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The greatest market risk of all…
by Dylan Lobo on Jun 17, 2014 at 10:44
Before Mark Carney's rates comments last week, the FTSE had been on a smooth upward trajectory with a remarkable lack of volatility.
Carney's warning rates will rise 'sooner than expected', combined with the political tensions in Iraq, have stoked volatility in markets without quite causing a ‘Minsky moment’.
American economist Hyman Minsky won acclaim for his research into financial crises where periods of serenity are followed by collapses.
His theories were based on the philosophy that in boom time excess private sector flows move into increasingly speculative investments. When the resulting bubble bursts banks and lenders are forced to tighten credit availability - even to those solvent firms - causing the economy to contract.
The current placid attitude to risk among investors is giving some cause for concern.
‘The serene progress of equity markets so far this year, and indeed for much of the last two years, continues to worry those trying to call the short term - the absence of things to really worry about is, in itself, worrying,' Barclays head of equity strategy EMEA William Hobbs says,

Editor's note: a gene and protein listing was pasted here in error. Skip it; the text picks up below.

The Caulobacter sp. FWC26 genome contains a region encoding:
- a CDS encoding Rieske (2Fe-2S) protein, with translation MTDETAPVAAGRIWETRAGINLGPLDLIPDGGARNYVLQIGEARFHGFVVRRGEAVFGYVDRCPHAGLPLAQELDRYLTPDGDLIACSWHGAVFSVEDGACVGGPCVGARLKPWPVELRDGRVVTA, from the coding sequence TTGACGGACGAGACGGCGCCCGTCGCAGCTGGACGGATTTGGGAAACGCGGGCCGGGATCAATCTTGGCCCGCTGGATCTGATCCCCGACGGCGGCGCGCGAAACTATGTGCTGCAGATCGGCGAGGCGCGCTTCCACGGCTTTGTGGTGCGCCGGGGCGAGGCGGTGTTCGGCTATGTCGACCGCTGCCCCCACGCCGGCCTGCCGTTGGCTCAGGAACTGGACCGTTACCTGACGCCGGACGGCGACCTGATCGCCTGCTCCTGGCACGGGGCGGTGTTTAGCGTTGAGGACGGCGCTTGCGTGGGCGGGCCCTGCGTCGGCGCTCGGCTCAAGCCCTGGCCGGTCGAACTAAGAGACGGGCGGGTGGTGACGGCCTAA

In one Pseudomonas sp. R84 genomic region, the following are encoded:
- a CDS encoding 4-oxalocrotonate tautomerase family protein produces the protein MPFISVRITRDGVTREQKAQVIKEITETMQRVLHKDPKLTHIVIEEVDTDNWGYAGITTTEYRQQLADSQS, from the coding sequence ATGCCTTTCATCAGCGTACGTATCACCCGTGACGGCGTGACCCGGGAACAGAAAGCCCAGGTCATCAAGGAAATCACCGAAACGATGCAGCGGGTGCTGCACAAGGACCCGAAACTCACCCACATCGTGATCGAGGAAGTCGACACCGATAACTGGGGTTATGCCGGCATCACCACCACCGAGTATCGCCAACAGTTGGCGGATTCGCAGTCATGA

Meanwhile Bank of America Merrill Lynch (BofMA) points out that more than five years after the global financial crisis this remains a ‘lukewarm ‘ recovery.
‘The “fire” of zero interest rates & central bank liquidity continues to be doused by the “ice” of consumer and corporate deleveraging and the deflationary disruption of increased regulation and tech innovation. We are not living through an era of big economic growth upgrades,' the investment bank said.
Yet asset prices keep rising, with the speed and magnitude of the US stock market recovery from the 2009 lows only ever surpassed by the recovery from the 1932 lows.
What is more surprising is the fall in government bond yields, with this decline proving extremely positive for financial markets.
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